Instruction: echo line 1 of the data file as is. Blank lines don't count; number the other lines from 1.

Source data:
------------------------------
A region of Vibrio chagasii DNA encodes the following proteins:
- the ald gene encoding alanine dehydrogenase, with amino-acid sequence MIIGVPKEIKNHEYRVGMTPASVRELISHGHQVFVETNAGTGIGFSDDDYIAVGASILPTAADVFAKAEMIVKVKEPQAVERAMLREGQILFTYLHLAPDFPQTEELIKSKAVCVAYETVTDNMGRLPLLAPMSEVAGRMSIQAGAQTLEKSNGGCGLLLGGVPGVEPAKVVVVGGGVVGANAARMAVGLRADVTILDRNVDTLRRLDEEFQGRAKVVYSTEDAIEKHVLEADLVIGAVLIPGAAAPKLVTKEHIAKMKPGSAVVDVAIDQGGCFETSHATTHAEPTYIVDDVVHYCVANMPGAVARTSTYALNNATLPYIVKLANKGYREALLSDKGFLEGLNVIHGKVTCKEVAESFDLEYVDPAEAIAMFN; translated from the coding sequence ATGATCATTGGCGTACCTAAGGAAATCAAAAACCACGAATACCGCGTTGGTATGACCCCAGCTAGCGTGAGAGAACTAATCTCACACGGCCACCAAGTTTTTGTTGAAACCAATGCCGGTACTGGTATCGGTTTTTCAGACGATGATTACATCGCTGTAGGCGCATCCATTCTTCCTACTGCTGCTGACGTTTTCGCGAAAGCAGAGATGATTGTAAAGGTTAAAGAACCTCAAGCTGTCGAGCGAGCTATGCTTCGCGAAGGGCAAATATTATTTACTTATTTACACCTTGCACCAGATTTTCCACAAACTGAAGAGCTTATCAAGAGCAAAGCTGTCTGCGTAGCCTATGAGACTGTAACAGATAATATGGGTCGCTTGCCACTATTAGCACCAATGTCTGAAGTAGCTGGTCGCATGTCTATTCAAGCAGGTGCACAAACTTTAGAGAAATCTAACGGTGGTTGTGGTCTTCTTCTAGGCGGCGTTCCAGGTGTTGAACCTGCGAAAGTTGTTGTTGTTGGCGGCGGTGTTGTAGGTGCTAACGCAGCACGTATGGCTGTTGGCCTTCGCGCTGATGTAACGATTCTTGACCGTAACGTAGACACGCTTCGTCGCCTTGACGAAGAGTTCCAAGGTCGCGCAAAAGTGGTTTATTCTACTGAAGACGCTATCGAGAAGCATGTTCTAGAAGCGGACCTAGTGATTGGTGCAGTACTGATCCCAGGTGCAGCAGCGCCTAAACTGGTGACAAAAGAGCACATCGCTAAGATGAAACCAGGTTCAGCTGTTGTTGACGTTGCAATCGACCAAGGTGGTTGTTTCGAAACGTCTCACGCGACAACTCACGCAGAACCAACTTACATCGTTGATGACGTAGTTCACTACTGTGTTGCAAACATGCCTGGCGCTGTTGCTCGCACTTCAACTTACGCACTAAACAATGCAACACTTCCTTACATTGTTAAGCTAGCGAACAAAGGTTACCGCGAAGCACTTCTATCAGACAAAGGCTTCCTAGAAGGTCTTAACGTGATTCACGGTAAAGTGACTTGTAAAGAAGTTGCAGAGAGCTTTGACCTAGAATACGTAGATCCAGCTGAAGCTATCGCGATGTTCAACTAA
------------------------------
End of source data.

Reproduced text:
A region of Vibrio chagasii DNA encodes the following proteins: